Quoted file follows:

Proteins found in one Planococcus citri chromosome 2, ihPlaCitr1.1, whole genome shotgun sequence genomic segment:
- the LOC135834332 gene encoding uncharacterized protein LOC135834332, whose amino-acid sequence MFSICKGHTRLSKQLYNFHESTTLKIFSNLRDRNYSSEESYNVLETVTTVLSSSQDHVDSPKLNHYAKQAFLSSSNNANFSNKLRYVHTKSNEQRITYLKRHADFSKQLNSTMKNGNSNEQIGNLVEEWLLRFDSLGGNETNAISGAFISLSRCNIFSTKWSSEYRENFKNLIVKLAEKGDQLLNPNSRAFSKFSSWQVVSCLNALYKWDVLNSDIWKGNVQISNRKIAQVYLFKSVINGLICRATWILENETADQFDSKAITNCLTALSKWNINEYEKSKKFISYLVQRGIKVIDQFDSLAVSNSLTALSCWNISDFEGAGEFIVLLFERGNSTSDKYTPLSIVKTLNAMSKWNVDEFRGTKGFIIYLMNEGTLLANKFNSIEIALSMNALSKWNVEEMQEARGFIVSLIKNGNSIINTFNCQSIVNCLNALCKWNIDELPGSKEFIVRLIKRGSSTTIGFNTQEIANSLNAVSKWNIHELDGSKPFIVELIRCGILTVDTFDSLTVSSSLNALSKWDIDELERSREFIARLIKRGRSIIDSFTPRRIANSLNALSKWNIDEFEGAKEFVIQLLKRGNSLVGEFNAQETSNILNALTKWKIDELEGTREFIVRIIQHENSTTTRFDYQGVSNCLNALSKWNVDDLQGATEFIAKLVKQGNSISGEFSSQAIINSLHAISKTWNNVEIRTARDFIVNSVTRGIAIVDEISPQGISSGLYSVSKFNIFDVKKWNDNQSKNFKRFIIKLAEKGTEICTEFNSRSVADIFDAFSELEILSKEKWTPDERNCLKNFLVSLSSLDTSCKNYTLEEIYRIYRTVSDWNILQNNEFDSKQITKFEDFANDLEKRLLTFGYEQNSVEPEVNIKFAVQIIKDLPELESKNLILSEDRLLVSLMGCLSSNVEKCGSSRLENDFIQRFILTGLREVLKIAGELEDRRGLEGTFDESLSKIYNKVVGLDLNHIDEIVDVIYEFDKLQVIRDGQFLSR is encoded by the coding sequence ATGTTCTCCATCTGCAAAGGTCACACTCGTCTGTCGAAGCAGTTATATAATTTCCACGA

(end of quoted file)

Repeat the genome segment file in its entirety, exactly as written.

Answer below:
Proteins found in one Planococcus citri chromosome 2, ihPlaCitr1.1, whole genome shotgun sequence genomic segment:
- the LOC135834332 gene encoding uncharacterized protein LOC135834332, whose amino-acid sequence MFSICKGHTRLSKQLYNFHESTTLKIFSNLRDRNYSSEESYNVLETVTTVLSSSQDHVDSPKLNHYAKQAFLSSSNNANFSNKLRYVHTKSNEQRITYLKRHADFSKQLNSTMKNGNSNEQIGNLVEEWLLRFDSLGGNETNAISGAFISLSRCNIFSTKWSSEYRENFKNLIVKLAEKGDQLLNPNSRAFSKFSSWQVVSCLNALYKWDVLNSDIWKGNVQISNRKIAQVYLFKSVINGLICRATWILENETADQFDSKAITNCLTALSKWNINEYEKSKKFISYLVQRGIKVIDQFDSLAVSNSLTALSCWNISDFEGAGEFIVLLFERGNSTSDKYTPLSIVKTLNAMSKWNVDEFRGTKGFIIYLMNEGTLLANKFNSIEIALSMNALSKWNVEEMQEARGFIVSLIKNGNSIINTFNCQSIVNCLNALCKWNIDELPGSKEFIVRLIKRGSSTTIGFNTQEIANSLNAVSKWNIHELDGSKPFIVELIRCGILTVDTFDSLTVSSSLNALSKWDIDELERSREFIARLIKRGRSIIDSFTPRRIANSLNALSKWNIDEFEGAKEFVIQLLKRGNSLVGEFNAQETSNILNALTKWKIDELEGTREFIVRIIQHENSTTTRFDYQGVSNCLNALSKWNVDDLQGATEFIAKLVKQGNSISGEFSSQAIINSLHAISKTWNNVEIRTARDFIVNSVTRGIAIVDEISPQGISSGLYSVSKFNIFDVKKWNDNQSKNFKRFIIKLAEKGTEICTEFNSRSVADIFDAFSELEILSKEKWTPDERNCLKNFLVSLSSLDTSCKNYTLEEIYRIYRTVSDWNILQNNEFDSKQITKFEDFANDLEKRLLTFGYEQNSVEPEVNIKFAVQIIKDLPELESKNLILSEDRLLVSLMGCLSSNVEKCGSSRLENDFIQRFILTGLREVLKIAGELEDRRGLEGTFDESLSKIYNKVVGLDLNHIDEIVDVIYEFDKLQVIRDGQFLSR is encoded by the coding sequence ATGTTCTCCATCTGCAAAGGTCACACTCGTCTGTCGAAGCAGTTATATAATTTCCACGA